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So I have this program where you first create an array and then you have to input integers in the array by using pointers. the integers have to be different. Now, my problem is when the program starts to check for the elements to check for any existing integers it crashes...I don't know what to I am doing wrong.

Source file:

/*source1.c - using an ADT array*/
/*compile with main.c*/
#include <stdio.h>
#include <stdlib.h>
#include <stdbool.h>
#include "header1.h"/*defines array*/
int Create()
{
   int *ptr;
   ptr=(int*)malloc(sizeof(int));
   *ptr==0;
   return ptr;
}
bool is_element_of(int x,int *array1)
{
    int i;
    i=0;
    int n=0;
    int flags=0;
    while (array1[i]!=NULL)
    {
        if (x==*array1)
        {
            printf("%d is element of set",x);
            flags=1;
            n++;
        }
        else
        { 
            array1++;
            n++;
        }
    }
}
void Add(int *array1,int x)//add an element to set S
{
    int*ptr;
    ptr=array1;
    int n;
    if(array1==NULL)
    {
        puts("Memory Allocation Failed! Goodbye!");
        exit(EXIT_FAILURE);
    }
    int i;
    int flags;
    printf("Enter an integer: ");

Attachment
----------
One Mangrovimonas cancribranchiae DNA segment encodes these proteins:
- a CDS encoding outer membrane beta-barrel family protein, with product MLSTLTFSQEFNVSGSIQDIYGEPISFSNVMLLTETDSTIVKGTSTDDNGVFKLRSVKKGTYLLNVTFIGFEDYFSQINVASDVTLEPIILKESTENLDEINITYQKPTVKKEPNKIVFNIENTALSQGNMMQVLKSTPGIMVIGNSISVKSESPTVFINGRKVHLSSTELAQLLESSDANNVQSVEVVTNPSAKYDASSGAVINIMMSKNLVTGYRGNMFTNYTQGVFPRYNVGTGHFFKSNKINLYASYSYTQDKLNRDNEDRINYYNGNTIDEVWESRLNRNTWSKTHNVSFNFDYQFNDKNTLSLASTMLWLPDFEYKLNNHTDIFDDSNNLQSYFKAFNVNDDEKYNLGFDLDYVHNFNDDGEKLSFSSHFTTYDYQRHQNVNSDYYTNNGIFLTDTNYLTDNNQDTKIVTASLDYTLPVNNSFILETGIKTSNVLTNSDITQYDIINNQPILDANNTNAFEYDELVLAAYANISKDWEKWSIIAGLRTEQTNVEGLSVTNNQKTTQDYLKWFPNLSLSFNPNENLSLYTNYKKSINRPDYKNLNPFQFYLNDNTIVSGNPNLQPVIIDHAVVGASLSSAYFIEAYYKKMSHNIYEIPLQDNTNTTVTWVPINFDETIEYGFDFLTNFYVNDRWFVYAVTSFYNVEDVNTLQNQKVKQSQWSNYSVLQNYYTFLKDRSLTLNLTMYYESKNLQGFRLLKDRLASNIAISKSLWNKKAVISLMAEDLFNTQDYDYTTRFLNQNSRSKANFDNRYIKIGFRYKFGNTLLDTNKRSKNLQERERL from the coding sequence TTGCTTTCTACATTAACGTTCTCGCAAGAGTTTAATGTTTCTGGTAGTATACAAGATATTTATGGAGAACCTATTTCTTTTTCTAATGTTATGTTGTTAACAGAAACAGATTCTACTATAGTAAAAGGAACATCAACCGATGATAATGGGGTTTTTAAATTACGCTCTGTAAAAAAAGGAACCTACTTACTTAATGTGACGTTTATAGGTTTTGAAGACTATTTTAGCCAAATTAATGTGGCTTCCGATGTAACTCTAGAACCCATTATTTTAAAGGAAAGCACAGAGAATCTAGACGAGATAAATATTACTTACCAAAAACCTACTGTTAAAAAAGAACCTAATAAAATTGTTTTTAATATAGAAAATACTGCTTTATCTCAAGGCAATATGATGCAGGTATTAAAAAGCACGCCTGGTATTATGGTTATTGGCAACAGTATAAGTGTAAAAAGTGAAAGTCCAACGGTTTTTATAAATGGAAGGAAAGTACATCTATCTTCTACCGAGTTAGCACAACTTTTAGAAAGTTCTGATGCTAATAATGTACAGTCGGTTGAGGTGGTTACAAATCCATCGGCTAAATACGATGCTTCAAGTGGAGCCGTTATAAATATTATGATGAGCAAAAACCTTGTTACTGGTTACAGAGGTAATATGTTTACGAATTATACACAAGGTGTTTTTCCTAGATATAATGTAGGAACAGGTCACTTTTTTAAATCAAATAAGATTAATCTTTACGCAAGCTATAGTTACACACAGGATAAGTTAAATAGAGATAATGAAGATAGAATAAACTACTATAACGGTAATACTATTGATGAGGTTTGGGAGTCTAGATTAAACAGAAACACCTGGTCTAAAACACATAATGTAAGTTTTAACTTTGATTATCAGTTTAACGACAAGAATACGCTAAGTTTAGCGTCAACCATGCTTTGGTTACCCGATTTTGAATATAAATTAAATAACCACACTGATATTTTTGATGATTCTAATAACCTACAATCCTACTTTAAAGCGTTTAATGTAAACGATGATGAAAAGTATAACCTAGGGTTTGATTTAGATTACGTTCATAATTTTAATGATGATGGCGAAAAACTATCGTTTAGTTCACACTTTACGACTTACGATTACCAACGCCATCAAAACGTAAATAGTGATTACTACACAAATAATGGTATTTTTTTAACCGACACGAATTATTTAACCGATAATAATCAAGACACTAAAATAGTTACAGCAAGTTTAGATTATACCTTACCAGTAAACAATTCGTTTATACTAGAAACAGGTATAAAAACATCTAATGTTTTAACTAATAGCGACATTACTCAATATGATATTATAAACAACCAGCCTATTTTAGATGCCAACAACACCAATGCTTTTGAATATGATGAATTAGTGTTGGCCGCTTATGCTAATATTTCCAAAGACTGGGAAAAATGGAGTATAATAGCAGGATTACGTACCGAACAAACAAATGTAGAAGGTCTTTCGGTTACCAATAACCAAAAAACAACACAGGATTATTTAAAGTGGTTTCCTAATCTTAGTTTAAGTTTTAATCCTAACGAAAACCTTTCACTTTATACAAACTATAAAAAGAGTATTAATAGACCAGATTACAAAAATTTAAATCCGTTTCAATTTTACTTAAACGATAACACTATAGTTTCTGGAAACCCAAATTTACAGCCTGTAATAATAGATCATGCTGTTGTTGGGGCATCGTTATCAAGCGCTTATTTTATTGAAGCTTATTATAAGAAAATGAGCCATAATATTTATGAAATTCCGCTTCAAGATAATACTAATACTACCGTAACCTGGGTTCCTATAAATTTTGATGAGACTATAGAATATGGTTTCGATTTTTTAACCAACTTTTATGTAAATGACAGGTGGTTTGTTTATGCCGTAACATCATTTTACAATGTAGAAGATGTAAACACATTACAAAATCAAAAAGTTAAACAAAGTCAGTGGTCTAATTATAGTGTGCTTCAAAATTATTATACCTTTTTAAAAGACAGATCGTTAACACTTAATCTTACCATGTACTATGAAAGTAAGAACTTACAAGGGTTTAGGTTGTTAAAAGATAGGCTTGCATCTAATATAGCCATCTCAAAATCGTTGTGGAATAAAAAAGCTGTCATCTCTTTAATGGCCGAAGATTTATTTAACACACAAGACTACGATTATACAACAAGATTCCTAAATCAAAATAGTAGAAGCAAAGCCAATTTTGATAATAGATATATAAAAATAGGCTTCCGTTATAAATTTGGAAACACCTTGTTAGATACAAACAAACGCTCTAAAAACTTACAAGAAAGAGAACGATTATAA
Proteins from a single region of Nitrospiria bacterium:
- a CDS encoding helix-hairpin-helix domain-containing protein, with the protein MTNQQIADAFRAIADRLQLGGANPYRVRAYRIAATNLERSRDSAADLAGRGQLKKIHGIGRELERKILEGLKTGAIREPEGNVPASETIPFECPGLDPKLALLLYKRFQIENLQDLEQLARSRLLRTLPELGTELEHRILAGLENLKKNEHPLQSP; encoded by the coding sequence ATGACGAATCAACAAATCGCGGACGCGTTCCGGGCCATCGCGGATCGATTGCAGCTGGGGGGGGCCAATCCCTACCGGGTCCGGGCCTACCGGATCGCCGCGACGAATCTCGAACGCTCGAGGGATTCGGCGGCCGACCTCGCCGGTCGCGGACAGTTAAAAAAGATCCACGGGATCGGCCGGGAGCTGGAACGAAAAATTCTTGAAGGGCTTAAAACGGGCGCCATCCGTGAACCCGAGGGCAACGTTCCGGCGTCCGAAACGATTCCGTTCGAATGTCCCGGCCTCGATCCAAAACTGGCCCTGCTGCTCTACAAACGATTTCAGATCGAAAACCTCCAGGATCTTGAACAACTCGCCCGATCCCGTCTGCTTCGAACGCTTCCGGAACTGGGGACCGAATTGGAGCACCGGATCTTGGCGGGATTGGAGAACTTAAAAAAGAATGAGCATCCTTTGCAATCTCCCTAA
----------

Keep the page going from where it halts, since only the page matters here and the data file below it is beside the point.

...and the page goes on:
scanf("%d",x);
    bool is_element_of(int x,int *array1);
    printf("x");
    while(flags==1)
    {
        printf("Error! Please enter a different integer!");
        scanf("%d",x);
        bool is_element_of(int x,int *array1);
    }
    ptr=realloc(ptr,n*sizeof(int));
    array1=x;
    free(array1);
}

Header file:

//Header1.h - Array Implementation header file
#ifndef HEADER1_H_INCLUDED
#define HEADER1_H_INCLUDED
#include <stdbool.h>
//initializing the array
struct memory
{
    int array1;
};
typedef struct memory Item;

//creates a new empty set
int Create();

//the function that will adds x to array S, if not present
void Add(int *array1,int x);
#endif
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You aren't asking for c++, do you? Re-Tagged ... –  πάντα ῥεῖ Dec 20 '13 at 15:22
1  
In your create function *ptr==0; probably '='? Also, it should return an int, whereas it returns a pointer. –  user1990169 Dec 20 '13 at 15:22
    
if i do *ptr=0; it just gives me the error of the Memory Allocation.. –  user3123178 Dec 20 '13 at 15:27
    
That's because there are tons of other bugs in your code. –  Klas Lindbäck Dec 20 '13 at 15:32
1  
You don't use Create(); it is a red herring. Remove it. You redeclare is_element_of() after the call to scanf(), which does nothing useful. In fact, you do that twice! Maybe you meant to call the function instead? You don't test that your scanf() calls succeed. You don't tell the is_element_of() function how big the array currently is; it has to intuit it, and computers are bad at intuition. AFICS, you don't use the struct memory or Item types. –  Jonathan Leffler Dec 20 '13 at 15:47